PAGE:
As an example of a not-gay friendly hotel, my partner and I were recently in a small town and got a room for the night, reserving in advance a room with 1 king-sized bed. When the two of us together arrived the front desk clerk made a point to inform us we'd reserved a room with one bed, to which we replied, yes, that is what we wanted. Then he told us that the couch in the room we reserved was a pull out couch, if we wanted to use it. We told him we wouldn't need to use it as a bed. He responded that he could provide us with sheets for the pull out couch, completely ignoring the fact that we asked for reserved 1 bed, confirmed we wanted 1 bed, and intended to sleep together in 1 bed as we customarily do. He seemed completely baffled that we would want to do this. We were completely baffled that he didn't see us as a couple. That, to me is about the best experience you could expect at a not-gay-friendly hotel. It could be much worse from there.

[P.S. Ecuador is such a beautiful country! I spent a month there in Quito and high in the Andes, even hiking to the top of Cotopaxi. I'd love to see the coast someday.]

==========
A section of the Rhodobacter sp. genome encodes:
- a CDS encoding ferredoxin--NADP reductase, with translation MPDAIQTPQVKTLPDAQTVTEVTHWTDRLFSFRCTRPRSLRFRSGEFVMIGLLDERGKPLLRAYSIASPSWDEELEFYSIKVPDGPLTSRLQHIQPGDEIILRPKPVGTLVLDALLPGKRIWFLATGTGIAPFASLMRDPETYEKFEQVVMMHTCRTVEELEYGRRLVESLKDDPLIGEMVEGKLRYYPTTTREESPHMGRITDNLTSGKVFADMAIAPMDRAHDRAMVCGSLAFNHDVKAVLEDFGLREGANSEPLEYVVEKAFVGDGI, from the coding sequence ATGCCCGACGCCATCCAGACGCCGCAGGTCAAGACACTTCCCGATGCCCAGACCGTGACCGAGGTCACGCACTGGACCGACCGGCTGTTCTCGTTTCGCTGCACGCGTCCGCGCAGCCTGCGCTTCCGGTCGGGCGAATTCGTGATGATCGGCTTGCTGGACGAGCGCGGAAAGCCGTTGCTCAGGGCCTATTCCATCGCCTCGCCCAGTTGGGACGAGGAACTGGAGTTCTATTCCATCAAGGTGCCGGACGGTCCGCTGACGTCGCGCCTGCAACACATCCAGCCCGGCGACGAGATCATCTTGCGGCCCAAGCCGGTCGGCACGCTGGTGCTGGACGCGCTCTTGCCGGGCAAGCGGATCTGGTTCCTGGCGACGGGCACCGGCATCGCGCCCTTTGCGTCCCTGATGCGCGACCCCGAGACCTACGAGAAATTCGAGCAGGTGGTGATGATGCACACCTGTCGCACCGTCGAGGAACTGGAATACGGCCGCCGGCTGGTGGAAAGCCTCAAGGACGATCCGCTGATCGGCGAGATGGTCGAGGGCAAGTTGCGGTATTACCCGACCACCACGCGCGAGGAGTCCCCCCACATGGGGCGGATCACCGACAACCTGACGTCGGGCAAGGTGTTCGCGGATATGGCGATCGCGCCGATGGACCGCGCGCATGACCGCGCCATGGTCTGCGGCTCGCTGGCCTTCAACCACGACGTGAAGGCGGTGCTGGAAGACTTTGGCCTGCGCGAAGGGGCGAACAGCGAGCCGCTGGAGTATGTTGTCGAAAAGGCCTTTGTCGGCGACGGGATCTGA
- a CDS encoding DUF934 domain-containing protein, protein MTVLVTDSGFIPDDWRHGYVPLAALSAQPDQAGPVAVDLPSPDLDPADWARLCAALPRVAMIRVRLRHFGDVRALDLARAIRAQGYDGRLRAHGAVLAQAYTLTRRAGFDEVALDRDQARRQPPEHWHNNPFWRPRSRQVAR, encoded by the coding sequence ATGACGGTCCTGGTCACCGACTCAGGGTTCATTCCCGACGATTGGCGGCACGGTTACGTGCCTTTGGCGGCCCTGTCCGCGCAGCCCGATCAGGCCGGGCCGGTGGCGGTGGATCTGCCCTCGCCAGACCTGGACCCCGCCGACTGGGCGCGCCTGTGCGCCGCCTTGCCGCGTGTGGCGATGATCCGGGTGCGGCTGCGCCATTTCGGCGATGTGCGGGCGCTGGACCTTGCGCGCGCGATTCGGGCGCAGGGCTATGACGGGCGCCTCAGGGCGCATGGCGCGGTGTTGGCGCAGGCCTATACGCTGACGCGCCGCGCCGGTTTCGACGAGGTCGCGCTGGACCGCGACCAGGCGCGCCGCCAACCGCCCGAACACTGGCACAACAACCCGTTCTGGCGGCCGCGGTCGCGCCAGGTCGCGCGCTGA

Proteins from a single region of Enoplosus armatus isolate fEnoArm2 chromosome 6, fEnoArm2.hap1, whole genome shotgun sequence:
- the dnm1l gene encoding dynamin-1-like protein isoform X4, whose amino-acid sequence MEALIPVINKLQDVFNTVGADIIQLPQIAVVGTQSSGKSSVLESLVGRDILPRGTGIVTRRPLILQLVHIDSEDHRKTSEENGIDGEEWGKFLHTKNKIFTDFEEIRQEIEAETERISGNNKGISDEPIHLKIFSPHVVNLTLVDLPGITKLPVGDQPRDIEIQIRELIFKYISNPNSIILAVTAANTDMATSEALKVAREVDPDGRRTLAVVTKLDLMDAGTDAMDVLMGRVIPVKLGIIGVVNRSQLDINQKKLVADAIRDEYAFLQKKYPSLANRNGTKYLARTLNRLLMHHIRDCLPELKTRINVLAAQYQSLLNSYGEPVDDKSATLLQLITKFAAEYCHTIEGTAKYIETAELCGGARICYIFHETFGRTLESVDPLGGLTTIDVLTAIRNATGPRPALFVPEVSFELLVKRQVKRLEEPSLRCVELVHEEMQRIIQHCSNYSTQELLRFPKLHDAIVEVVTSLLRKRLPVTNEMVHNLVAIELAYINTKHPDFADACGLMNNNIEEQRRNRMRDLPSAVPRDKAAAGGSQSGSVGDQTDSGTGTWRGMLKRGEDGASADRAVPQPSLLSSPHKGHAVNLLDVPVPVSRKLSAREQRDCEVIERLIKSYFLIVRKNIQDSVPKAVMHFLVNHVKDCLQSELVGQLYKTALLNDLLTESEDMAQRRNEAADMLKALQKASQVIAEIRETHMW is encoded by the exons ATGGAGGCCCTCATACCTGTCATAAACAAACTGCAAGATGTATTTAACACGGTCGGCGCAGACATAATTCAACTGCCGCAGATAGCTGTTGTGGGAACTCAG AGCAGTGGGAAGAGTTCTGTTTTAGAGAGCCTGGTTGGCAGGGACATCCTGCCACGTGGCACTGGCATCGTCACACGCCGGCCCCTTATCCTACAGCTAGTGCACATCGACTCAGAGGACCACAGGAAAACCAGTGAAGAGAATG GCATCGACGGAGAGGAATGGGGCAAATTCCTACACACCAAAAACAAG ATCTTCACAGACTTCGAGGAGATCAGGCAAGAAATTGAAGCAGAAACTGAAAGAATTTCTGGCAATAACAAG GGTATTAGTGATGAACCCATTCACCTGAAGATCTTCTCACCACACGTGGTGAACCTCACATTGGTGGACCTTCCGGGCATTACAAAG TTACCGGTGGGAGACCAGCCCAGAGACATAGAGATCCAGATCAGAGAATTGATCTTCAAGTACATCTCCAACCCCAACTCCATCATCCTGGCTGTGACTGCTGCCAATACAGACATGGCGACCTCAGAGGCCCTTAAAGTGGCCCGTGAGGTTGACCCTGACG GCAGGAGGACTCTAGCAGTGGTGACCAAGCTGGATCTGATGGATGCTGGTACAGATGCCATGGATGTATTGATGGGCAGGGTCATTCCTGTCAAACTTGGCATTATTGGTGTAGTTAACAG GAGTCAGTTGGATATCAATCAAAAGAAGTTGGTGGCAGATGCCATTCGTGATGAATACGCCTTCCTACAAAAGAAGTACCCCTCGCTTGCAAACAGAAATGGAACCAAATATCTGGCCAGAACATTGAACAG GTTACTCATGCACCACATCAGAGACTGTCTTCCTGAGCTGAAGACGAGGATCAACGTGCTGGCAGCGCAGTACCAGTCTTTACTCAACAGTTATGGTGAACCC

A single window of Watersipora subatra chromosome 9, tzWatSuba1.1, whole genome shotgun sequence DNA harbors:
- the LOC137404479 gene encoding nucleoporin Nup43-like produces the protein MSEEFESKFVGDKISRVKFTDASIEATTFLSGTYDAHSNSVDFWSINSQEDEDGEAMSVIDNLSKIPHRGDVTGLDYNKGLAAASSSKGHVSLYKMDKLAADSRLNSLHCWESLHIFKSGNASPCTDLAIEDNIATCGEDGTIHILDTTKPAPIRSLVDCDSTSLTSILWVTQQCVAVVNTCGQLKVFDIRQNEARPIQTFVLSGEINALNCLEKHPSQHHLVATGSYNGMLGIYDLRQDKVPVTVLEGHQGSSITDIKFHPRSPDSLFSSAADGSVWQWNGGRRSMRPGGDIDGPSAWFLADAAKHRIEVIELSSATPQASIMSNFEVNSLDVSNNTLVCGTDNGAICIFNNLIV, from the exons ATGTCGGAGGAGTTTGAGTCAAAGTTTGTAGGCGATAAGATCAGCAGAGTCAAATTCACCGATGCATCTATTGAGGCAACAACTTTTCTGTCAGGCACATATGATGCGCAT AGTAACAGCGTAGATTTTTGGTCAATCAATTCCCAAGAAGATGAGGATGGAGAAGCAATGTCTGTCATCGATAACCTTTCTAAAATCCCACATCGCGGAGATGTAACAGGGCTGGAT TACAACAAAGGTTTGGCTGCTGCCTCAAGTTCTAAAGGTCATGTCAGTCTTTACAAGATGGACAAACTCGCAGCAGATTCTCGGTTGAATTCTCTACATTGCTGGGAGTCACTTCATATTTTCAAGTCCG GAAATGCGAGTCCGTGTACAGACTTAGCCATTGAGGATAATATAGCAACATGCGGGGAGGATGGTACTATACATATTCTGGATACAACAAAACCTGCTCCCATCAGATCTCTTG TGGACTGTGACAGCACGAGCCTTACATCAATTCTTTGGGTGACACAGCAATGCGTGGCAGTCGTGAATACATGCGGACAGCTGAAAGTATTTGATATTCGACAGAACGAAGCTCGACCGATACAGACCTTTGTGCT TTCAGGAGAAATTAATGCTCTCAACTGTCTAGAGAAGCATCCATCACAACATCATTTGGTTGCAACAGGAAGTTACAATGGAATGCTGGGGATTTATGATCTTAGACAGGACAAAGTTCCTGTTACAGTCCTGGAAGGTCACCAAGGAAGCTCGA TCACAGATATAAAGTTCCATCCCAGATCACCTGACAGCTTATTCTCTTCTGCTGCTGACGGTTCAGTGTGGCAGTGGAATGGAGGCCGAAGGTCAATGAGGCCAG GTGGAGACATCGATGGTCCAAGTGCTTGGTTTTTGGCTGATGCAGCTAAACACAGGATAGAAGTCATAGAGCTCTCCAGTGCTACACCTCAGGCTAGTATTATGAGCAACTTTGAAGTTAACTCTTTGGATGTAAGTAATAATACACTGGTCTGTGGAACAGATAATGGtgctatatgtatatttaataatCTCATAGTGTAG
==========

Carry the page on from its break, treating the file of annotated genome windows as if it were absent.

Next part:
Thats so weird, the weekend before last three friends and I stayed in a hotel room with only two beds and the person at the desk thought nothing of it.
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#7
I've seen it with hotels, as mentioned, and bars.
There are some bars that might have been a gay bar at one time but the neighborhood or general clientele went mostly straight. That bar may advertise as gay friendly instead being a full on gay bar or club.

I've also seen small retail and antique type shops advertise they are gay friendly.
Usually that means the owners are gay or have gay family members.

If travelling somewhere on vacation, I'll look for gay friendly hotels and try to give them my business. Sometimes it's not cost effective.
Use a condom.
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#8